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Memories of V-J Day
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Invasion of Japan turns to occupation

I was on a LST (landing ship tank) in the middle of a huge convoy somewhere in the Pacific. We were loaded with tanks and heavy equipment. Could see ships on all sides of us as far as the eye could see.

We had boarded ship in early August 1945. A few days later we received news about the bomb on Hiroshima and then the one several days later on Nagasaki and finally the news of the surrender. When we first boarded ship we had no idea where we were headed. After the surrender, we learned we were headed for the Philippines and the purpose had been to prepare for the invasion of Japan.

We then wondered if the convoy might turn around and head back for the states, but of course it did not. Ended up serving in the Army of occupation in Japan.

I had left the U.S. from Los Angeles in April 1943 and landed in New Caledonia that same month. Had no convoy and were a lone troop ship zig-zagging all the way over.

From there I served on four islands in the Solomon Islands, most notable being Guadalcanal and Bougainville.
The feeling I had on hearing of the surrender was indescribable and utter relief knowing that I would be going home before too long. Impossible to ever have that same feeling again.

Finally got home in January 1946, after serving for 37 months and 33 of those months in the Pacific and Japan.
Had never had a furlough or overnight pass in all that time. Home at last, home at last, thank God home at last!

Wilsie T. Hutts, Gainesville

A well-planned celebration

Edward "Eddie" Dwyer, Frank Allen and I, all from upstate New York at the time, were in Manila, Philippine Islands, when V-J Day was declared. We had met and planned to celebrate when there were rumors of V-J Day, while serving on the Pacific front.

Frank Allen was a military policeman but that day he was in a medical lab testing water for the alcoholic beverage consumption by our Armed Forces.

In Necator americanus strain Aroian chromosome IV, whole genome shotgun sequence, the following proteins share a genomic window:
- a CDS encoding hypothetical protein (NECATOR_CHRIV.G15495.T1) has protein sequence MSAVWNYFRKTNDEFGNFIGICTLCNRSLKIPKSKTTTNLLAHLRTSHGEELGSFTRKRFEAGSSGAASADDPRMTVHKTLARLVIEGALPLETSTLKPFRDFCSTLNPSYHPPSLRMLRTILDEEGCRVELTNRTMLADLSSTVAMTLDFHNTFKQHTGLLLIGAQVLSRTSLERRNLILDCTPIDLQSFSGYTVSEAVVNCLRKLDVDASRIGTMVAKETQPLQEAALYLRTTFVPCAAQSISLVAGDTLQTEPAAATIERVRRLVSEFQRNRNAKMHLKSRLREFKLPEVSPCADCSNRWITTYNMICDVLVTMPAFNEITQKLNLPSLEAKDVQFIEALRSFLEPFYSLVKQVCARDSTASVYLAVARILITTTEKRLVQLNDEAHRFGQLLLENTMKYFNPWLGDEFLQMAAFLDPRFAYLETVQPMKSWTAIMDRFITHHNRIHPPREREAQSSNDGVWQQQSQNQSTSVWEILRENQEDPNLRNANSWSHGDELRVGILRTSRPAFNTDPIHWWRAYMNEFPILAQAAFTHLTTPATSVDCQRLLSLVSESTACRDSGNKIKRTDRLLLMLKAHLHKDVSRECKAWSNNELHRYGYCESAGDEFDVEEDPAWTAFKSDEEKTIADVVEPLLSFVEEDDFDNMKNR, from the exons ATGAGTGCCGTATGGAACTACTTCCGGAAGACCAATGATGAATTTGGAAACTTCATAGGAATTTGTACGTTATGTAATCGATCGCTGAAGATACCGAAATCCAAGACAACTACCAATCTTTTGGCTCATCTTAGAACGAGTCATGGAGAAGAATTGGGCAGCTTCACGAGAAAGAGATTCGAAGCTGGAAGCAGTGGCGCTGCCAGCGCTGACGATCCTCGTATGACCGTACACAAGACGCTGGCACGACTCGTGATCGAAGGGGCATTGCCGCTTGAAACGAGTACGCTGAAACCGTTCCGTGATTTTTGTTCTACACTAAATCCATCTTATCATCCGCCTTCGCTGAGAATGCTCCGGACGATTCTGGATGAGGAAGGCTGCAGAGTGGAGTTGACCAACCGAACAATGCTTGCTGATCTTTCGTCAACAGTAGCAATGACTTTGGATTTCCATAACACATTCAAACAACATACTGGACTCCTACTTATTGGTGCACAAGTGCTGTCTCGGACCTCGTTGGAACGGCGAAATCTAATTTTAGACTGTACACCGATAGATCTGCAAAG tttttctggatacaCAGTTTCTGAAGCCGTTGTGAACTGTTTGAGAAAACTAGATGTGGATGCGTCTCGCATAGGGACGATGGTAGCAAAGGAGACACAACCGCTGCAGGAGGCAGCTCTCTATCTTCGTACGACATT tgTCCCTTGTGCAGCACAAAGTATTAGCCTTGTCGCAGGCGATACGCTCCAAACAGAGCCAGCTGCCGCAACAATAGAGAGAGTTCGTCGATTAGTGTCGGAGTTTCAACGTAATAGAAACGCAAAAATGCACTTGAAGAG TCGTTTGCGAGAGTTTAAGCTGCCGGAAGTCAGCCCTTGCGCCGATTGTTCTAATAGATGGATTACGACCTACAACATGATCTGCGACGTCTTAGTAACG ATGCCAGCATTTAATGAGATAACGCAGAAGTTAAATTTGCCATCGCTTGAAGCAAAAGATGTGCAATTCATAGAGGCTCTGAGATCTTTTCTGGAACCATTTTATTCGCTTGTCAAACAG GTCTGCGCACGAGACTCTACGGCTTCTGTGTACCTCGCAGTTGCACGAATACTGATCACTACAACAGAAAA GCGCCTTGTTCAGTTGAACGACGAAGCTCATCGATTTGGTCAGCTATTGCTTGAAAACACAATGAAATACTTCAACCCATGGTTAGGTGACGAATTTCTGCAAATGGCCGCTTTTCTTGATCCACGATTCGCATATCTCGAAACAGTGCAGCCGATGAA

Frank had made friends with a driver, a lieutenant of the MPs, and they would give him a bottle, from time to time. Thus, Frank put aside several bottles for his friends.

We found a local restaurant, one flight up, that made a perfect hideaway when news broke out of the victory over Japan. It took the MPs five days to round us up and return us to duty.

Francis Turner, Flowery Branch

‘We were glad it was going to end'

Vaughn Little saw the Japanese bomber planes that landed on Ie Shima island, near Okinawa.

"We were glad it was going to end," said Little, who was a sergeant with the 5th Air Force unit preparing to invade Okinawa. "If we had to go into Japan, Lord have mercy, we would have lost a lot of people."

Little was at sea when the two bombs were dropped. When the two bombers flew to Ie Shima on Aug. 19, Little took pictures. The envoys were then flown to Gen. Douglas MacArthur's Manila headquarters in a C-54 plane.

"They had a lot of planes that had no gas to get off the ground," he said. "They took a bulldozer and pushed them up together and burned them up in October 1945."

Little, 90, returned to Doraville and worked for General Motors until he retired.

"So much was happening, there wasn't enough time to think about all the memories," he said. "You done the best you could, and all that was pretty bad, but we made it through."

Carolyn Crist

Gainesville woman recalls brother's view of surrender

Tech Sgt. Jake Reed, 88, of Lawrenceville, had a bird's eye view of Japan's surrender. He watched from a C-46 cargo plane.

"He said that the C-46 had tiny little windows," said Reed's sister, Gainesville resident Henrietta Barrett. "They could see the surrender take place through those tiny little windows."

Reed was a radio operator during the war, and he dialed up the news of the surrender on his shortwave radio. Barrett said Reed was overjoyed with the news - and she was happy her brothers would be coming home.

Though Jake Reed went straight to Georgia Tech after returning from the war, his brother, Bernard Reed, who also served in the Pacific, came home.